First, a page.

Ontario First Province to Pass Pay Transparency Legislation
Changes will Advance Women's Economic Empowerment and Build Fairer, Better Workplaces
Ontario passed legislation today to increase transparency in hiring processes and give women more information when negotiating compensation that is equal to their male peers, making Ontario the first province in Canada to do so.
Starting on January 1, 2019, Ontario will:
- Require all publicly advertised job postings to include a salary rate or range
- Bar employers from asking a job candidate about their past compensation
- Prohibit reprisals against employees who discuss or disclose compensation
- Establish a framework to require larger employers to track and report compensation gaps based on gender and other diversity characteristics, to be determined through consultation. Once fully implemented, these measures would require employers to publicly post that data within their own workplaces, in addition to reporting them to the province
The province's pay transparency disclosure measures will begin with the Ontario Public Service. Following consultation, the proposed new rules will then apply to employers with more than 250 employees in 2020, and will extend to those with more than 100 employees in 2021. This will shine a light on the practices of the majority of Ontario businesses and will set the standard for all workplaces to follow.
The legislation is the central piece of Then Now Next: Ontario's Strategy for Women's Economic Empowerment, which will help remove long-standing barriers that have kept women from benefiting equally in Ontario's rapidly changing economy.
Making wages fairer for everyone is part of the government's plan for fairness, and providing care and opportunity during this period of rapid economic change. The plan includes free prescription drugs for everyone under 25, and 65 or over, through the biggest expansion of medicare in a generation, free tuition for hundreds of thousands of students, a higher minimum wage and better working conditions, and free preschool childcare from 2 ½ to kindergarten.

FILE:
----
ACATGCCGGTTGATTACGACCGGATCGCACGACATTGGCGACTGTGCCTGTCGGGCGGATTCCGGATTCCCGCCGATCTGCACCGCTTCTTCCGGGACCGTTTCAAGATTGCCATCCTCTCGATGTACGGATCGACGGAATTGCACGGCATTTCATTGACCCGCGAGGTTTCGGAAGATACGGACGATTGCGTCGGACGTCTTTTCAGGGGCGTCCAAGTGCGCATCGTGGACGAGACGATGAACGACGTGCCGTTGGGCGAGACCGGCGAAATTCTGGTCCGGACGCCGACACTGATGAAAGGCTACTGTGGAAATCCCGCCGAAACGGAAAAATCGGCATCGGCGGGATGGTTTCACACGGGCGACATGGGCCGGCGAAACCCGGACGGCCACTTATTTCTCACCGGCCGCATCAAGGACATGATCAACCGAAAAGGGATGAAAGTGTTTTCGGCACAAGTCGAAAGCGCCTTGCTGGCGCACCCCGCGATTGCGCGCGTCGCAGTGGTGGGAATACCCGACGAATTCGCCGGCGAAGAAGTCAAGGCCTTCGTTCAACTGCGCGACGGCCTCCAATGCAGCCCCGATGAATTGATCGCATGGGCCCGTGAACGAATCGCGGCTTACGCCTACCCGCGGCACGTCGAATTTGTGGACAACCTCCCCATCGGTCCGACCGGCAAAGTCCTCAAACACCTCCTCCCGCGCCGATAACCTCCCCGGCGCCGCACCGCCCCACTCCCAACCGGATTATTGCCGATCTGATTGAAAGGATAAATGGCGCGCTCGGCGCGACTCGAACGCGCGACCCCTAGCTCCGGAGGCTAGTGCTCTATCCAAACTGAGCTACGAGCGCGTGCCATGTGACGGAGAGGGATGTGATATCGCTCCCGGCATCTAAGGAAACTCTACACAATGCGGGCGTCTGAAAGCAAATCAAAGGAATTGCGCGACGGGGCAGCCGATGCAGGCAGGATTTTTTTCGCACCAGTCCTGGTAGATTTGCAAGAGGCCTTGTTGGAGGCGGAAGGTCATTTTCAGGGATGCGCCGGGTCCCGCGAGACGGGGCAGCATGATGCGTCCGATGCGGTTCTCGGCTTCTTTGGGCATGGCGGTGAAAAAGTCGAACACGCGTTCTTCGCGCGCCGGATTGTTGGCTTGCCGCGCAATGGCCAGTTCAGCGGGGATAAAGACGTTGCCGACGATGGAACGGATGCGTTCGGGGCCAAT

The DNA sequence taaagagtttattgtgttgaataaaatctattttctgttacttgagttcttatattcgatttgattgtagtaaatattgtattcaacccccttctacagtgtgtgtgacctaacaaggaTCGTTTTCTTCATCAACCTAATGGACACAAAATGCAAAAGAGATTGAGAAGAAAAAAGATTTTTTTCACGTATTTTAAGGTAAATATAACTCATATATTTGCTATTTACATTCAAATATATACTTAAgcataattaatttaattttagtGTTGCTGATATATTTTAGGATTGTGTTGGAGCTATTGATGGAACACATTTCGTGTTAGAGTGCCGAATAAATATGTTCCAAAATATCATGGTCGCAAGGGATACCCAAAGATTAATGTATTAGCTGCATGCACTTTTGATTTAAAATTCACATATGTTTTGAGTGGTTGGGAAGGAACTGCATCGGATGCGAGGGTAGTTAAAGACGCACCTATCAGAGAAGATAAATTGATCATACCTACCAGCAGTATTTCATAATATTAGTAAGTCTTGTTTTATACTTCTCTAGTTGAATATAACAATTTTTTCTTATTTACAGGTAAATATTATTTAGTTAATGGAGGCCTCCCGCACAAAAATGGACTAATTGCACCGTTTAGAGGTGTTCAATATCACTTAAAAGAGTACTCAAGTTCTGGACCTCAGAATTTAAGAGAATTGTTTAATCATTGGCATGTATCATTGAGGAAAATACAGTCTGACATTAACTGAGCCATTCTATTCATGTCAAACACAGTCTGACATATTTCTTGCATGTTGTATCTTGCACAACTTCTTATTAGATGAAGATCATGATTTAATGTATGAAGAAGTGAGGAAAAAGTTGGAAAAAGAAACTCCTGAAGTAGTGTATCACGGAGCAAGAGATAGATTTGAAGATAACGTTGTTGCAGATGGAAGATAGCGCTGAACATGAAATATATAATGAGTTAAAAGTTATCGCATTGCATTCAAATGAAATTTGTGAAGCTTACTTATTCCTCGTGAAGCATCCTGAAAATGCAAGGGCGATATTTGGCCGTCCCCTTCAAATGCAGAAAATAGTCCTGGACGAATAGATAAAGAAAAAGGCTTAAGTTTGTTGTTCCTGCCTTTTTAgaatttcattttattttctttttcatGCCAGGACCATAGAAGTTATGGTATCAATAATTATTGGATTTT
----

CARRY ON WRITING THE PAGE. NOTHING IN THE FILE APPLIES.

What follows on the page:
- Then Now Next: Ontario’s Strategy for Women’s Economic Empowerment builds on existing government efforts to create fairness and opportunity for women, including a $15 minimum wage in 2019, new workplace leave of up to 17 weeks for survivors of domestic or sexual violence with five days of paid leave, a $242 million investment in It’s Never Okay: Ontario’s Gender-Based Violence Strategy and our government’s plan to build 100,000 new child care spaces.
- Improving gender equality in workplaces and society could add as much as $60 billion to Ontario’s GDP over the next decade.
- The gender wage gap in Ontario has remained stagnant for the last decade, with women earning around 30 per cent less than men. Indigenous women earn 25 per cent less than Indigenous men, 43 per cent less than non-Indigenous men, and 20 per cent less than non-Indigenous women. Racialized women earn 23 per cent less than racialized men, 42 per cent less than non-racialized men, and 15 per cent less than non-racialized women.
- Ontario’s pay transparency legislation was informed by other jurisdictions with similar laws in place, including the United Kingdom, Australia and Germany.
- The strategy plans to leverage Ontario’s buying power to encourage gender equity when selecting vendors for government work.
“This new legislation is part of our overall commitment to fairness in Ontario’s workplaces and will help ensure that women and other groups are treated equitably. The Pay Transparency Act, 2018 will aid us in narrowing the gender wage gap.”
“Pay transparency legislation will not only highlight pay inequities, it will help shift attitudes and biases that prevent women from achieving equal pay for equal work.”